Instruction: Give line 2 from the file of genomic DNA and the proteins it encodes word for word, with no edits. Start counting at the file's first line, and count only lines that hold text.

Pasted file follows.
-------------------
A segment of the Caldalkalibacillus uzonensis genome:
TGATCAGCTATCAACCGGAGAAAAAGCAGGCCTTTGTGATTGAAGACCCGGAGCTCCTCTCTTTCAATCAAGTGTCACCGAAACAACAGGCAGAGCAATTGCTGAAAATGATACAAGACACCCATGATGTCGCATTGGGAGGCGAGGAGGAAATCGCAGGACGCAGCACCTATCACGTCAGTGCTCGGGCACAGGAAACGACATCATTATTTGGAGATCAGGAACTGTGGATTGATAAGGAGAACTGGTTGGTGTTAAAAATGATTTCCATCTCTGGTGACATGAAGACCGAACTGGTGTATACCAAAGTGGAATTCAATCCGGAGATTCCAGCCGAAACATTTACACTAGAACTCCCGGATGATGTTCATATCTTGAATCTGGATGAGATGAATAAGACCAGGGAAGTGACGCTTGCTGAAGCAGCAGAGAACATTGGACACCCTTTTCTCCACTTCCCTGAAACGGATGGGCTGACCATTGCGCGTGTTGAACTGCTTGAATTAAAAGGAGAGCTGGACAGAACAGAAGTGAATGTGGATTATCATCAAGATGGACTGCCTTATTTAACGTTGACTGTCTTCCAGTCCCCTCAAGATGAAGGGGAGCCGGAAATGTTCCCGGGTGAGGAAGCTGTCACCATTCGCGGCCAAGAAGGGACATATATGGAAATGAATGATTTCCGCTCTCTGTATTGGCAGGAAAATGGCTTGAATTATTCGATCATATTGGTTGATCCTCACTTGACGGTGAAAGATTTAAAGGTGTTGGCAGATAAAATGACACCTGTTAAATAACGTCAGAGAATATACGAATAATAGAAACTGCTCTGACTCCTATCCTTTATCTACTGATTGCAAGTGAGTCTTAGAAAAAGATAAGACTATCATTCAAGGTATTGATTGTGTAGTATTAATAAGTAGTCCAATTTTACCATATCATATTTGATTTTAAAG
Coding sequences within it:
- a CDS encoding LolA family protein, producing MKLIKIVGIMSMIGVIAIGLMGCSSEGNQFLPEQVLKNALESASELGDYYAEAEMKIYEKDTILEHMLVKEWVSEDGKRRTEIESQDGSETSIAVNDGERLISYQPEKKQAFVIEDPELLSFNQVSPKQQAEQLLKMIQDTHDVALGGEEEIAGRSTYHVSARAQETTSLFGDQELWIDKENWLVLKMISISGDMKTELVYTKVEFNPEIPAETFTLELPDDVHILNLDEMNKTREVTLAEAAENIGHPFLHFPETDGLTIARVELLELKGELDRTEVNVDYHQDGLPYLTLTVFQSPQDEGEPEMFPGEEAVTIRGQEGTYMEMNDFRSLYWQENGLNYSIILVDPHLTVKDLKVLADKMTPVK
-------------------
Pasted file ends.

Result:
TGATCAGCTATCAACCGGAGAAAAAGCAGGCCTTTGTGATTGAAGACCCGGAGCTCCTCTCTTTCAATCAAGTGTCACCGAAACAACAGGCAGAGCAATTGCTGAAAATGATACAAGACACCCATGATGTCGCATTGGGAGGCGAGGAGGAAATCGCAGGACGCAGCACCTATCACGTCAGTGCTCGGGCACAGGAAACGACATCATTATTTGGAGATCAGGAACTGTGGATTGATAAGGAGAACTGGTTGGTGTTAAAAATGATTTCCATCTCTGGTGACATGAAGACCGAACTGGTGTATACCAAAGTGGAATTCAATCCGGAGATTCCAGCCGAAACATTTACACTAGAACTCCCGGATGATGTTCATATCTTGAATCTGGATGAGATGAATAAGACCAGGGAAGTGACGCTTGCTGAAGCAGCAGAGAACATTGGACACCCTTTTCTCCACTTCCCTGAAACGGATGGGCTGACCATTGCGCGTGTTGAACTGCTTGAATTAAAAGGAGAGCTGGACAGAACAGAAGTGAATGTGGATTATCATCAAGATGGACTGCCTTATTTAACGTTGACTGTCTTCCAGTCCCCTCAAGATGAAGGGGAGCCGGAAATGTTCCCGGGTGAGGAAGCTGTCACCATTCGCGGCCAAGAAGGGACATATATGGAAATGAATGATTTCCGCTCTCTGTATTGGCAGGAAAATGGCTTGAATTATTCGATCATATTGGTTGATCCTCACTTGACGGTGAAAGATTTAAAGGTGTTGGCAGATAAAATGACACCTGTTAAATAACGTCAGAGAATATACGAATAATAGAAACTGCTCTGACTCCTATCCTTTATCTACTGATTGCAAGTGAGTCTTAGAAAAAGATAAGACTATCATTCAAGGTATTGATTGTGTAGTATTAATAAGTAGTCCAATTTTACCATATCATATTTGATTTTAAAG